The ceremony concluded with the playing of Taps by John Noonan and Bruce Haseltine.

Scout Troop 222

In February 2021, nearly 1,000 young women from across the country made history as the first group of females to be awarded the distinction of Eagle Scout.

With a transition of the business model over the past few years and the introduction of girls and young women to the program, the Boy Scouts of America now refer to their troops as  Scouts.  At the local level, girls were introduced three years ago to Troop 222 in El Dorado. 

Scout Troop 222 is a part of the Quivira Council based in Wichita and has been sponsored by First United Methodist Church since the Troop was first chartered in 1932.  The international program boasts scouts in almost every country in the world, according to Troop Leader Frank Williams.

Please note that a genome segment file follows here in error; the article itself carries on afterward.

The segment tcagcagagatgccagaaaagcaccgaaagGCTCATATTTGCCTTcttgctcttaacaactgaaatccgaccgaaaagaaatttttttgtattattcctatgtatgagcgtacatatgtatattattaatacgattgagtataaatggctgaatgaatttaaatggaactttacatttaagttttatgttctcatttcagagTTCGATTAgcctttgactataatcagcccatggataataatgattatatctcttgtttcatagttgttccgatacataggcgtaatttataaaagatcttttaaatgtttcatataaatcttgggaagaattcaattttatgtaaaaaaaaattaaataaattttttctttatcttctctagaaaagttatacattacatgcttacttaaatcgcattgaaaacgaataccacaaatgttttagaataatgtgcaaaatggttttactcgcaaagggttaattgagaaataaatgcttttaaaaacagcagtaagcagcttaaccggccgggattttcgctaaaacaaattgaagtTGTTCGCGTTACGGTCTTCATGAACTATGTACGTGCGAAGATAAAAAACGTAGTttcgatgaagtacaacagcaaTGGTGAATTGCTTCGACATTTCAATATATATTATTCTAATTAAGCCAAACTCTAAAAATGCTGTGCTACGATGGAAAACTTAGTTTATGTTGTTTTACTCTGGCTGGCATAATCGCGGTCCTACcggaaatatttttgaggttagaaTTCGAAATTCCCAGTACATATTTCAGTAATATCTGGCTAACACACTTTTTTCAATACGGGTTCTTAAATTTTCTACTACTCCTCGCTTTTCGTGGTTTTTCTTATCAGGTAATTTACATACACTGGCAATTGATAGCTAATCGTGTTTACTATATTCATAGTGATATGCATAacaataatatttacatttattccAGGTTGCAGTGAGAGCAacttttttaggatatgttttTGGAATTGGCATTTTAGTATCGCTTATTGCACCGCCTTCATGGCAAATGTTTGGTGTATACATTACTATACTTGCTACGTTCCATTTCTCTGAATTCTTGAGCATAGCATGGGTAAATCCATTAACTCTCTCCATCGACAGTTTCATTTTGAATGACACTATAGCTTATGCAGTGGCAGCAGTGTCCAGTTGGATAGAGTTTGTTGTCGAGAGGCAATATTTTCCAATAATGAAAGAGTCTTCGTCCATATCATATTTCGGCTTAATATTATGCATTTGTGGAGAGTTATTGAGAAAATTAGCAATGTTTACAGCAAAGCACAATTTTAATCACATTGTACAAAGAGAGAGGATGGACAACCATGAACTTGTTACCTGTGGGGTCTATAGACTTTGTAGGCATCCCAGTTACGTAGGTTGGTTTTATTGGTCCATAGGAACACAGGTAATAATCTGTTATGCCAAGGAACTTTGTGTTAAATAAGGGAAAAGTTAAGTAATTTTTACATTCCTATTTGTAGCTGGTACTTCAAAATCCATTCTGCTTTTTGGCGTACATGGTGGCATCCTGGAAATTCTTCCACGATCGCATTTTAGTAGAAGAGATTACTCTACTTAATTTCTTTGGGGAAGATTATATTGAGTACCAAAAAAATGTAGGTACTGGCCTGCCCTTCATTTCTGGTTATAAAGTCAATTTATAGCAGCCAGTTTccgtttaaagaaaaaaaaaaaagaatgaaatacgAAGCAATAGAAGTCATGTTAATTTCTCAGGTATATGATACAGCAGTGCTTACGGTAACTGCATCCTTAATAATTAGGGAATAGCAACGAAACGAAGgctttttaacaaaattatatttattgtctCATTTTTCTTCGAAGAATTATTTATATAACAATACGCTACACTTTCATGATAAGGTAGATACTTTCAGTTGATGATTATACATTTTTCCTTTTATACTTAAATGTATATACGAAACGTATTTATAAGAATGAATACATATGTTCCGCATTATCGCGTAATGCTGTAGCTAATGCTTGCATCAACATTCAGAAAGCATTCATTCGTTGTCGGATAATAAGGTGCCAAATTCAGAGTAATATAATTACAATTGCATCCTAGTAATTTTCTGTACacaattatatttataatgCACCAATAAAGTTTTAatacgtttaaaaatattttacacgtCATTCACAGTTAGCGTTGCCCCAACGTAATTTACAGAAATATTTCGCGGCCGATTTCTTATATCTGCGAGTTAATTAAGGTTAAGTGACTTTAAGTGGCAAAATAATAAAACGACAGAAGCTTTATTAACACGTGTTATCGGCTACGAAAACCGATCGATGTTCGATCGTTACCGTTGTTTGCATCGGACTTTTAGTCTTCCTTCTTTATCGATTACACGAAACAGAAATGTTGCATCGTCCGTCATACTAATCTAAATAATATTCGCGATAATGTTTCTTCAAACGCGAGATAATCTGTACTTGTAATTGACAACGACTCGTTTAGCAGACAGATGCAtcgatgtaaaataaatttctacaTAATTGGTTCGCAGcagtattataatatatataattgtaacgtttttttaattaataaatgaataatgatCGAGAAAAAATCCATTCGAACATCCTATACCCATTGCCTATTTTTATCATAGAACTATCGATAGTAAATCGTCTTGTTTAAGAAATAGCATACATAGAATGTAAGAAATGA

El Dorado Rotary Club President Issac McNary, left, with Scout Troop 222 Leaders David Dillner, center, and Frank Williams, left.

Williams spoke to the Rotary Club of El Dorado on Wednesday, September 1st and provided an overview of the program. 

“We’re always looking for opportunities with the youth,” said WIlliams. “In the next few years eight Scouts will be looking for Eagle projects,” he said. “There are currently five girls in the Troop and we want to diversify and get more girls involved,” said Williams.

Butler County Delta Waterfowl Banquet

The Butler County Chapter of Delta Waterfowl held their second annual banquet in El Dorado, Kansas, on August 28, 2021. The evening included a steak dinner with the meat prepared by the Red Devil Chefs and side dishes and desserts provided by local catering companies.  

A live auction was the main event of the evening and was called by Sundgren Auctioneer Rick Remsberg.  Additionally, a silent auction and raffle drawings were held throughout the night for both adults and children.